By Leah Killian
Berlin is filled with many monuments and statues. Walking around the city it is very hard to miss these markers of history. Each one was built for a different purpose, at a different time, by different people. The city remembers it’s past, both the good and the bad, through memorials. The Berlin Wall Memorial shows that Berlin is open to its past. They don’t try to hide anything from view. While going through the memorial there are many different parts, but one of the strongest moments for me was the wall of victims, particularly the children. There was no sugar coating of the death of several children because of the Berlin Wall. Many countries would try to cover up the unsavory parts of their past but Germany uses their past, and the pain of the past to teach the future generations why something like the Berlin Wall must no happen again. The memorial highlights the pain and isolation that the East German people experienced because of the Wall and does not let the people of today’s Germany forget or write over that pain.
The same can be said about the Soviet Memorial. In the contemporary world, we like to paint the Soviets as the bad guy. This narrative comes from a long history of communism in Russia, which the West is strictly opposed to. However most of the world also tends to forget how much the USSR helped win the Second World War and how many men they lost trying to liberate Europe from the Nazi’s. This is not to say that the Soviet Union was not bad, because they did many terrible things to the citizens of the lands they liberated, but we tend to forget their contribution during WWII. The Soviet Memorial in Berlin still stands to this day, even though it was put up during the soviet control of East Berlin. It is a testament to Berlins past and a nod to the Soviet soldiers who died to free the people of Europe. The monument, both a tribute to the Motherland and a graveyard for almost 5000 Soviet soldiers, shows that Berlin does not want to forget its history. While the creation of East and West Germany, and Berlin is not a happy moment in Germany’s history it is an important part of knowing who Germany is today. Without this statue, the city would lose part of its history that, while it may not be all good, is important in a larger sense.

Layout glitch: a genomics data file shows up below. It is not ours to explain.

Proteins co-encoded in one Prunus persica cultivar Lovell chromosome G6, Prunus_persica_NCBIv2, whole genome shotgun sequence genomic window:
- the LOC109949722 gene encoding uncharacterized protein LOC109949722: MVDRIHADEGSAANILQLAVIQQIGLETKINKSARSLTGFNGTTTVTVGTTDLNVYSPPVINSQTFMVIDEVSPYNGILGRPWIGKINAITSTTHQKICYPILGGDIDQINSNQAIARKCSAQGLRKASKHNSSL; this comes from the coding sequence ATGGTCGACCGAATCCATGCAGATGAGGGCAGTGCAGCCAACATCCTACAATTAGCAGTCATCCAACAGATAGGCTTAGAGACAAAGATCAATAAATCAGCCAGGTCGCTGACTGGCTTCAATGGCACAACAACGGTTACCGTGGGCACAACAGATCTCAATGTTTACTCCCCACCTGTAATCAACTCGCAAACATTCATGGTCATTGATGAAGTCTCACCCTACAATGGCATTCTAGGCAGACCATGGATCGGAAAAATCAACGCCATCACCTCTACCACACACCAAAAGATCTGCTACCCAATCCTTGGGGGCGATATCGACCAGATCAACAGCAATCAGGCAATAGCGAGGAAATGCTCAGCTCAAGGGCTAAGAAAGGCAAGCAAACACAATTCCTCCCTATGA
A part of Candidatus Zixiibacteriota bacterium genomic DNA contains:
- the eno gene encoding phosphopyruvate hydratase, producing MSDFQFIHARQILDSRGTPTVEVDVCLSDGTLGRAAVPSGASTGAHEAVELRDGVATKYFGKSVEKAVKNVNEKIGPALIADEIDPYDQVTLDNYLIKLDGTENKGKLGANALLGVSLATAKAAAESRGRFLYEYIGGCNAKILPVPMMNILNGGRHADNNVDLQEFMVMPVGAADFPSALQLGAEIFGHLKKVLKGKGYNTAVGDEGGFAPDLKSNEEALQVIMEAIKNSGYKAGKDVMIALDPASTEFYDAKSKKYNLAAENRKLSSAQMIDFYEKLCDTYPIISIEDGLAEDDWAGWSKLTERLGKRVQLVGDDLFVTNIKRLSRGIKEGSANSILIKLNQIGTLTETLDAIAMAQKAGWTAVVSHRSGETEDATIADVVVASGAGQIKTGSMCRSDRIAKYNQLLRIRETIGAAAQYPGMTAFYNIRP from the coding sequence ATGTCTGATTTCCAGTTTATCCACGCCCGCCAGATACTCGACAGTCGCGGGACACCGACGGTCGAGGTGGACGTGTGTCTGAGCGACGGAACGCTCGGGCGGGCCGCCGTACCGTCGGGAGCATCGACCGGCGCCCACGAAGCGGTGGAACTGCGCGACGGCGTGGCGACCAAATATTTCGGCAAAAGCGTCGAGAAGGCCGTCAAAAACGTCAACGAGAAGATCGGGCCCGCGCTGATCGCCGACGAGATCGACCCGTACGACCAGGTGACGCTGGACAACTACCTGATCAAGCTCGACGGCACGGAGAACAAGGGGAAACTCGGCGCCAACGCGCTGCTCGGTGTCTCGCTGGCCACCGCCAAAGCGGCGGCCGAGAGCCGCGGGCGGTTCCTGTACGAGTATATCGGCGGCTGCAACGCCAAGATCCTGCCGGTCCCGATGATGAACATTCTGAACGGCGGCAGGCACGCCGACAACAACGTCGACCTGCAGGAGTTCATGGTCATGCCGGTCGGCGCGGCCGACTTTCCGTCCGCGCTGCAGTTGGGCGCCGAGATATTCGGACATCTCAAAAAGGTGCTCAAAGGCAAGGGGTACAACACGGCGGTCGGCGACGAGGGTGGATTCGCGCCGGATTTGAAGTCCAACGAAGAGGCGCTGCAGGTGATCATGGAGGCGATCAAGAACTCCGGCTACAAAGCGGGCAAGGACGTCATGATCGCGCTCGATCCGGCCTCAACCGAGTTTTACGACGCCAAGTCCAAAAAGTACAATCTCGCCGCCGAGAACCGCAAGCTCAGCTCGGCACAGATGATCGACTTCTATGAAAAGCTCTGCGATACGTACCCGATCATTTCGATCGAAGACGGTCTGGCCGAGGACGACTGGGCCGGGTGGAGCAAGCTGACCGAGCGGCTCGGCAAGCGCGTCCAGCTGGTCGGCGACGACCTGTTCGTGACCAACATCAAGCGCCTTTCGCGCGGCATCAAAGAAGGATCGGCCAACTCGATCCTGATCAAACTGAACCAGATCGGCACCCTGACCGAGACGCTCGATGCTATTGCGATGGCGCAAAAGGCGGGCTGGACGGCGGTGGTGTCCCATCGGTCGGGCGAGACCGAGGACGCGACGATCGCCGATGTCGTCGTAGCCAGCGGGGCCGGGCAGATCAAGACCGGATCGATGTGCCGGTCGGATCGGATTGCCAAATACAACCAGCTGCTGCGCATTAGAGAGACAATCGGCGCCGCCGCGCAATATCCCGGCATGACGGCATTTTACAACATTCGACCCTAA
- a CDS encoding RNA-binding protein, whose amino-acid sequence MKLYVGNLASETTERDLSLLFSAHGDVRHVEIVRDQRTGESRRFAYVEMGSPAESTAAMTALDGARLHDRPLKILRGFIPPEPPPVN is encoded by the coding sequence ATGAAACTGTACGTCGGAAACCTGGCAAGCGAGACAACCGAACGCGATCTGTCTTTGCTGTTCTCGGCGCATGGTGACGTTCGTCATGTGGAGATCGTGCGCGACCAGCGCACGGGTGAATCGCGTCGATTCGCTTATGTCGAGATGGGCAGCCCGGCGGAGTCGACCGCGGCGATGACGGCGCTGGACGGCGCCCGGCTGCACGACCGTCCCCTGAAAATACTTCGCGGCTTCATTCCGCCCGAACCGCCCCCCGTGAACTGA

A major memorial that show Berlins connection with its past is the Memorial for the Murdered Jews of Europe. This memorial was opened in 2005, 60 years after the end of World War II. As I walked around the memorial I understood why there was such a large controversy surrounding it. To some it looks like pieces of rock stuck into the ground, to others the tombstones that those who died in the Holocaust never got. Whether people like this monument or not, it is a place that opens history. By being a sort of interactive memorial that people get to walk through, people can have their own experience of what this history means, rather than just looking at a statue. By placing this memorial in the heart of berlin, the German people are saying that they ae open to their history and how it is perceived. There is controversy surrounding it just like controversy surrounds Germany’s past. Yet the fact that there is even a memorial at all is a testament to the past and the future.
Memorials in Berlin tell the tale of time. From all different eras, and representing different times the monuments are a look into a past. They also say much about the city today and how it is open and accepting of its history both the good and the bad.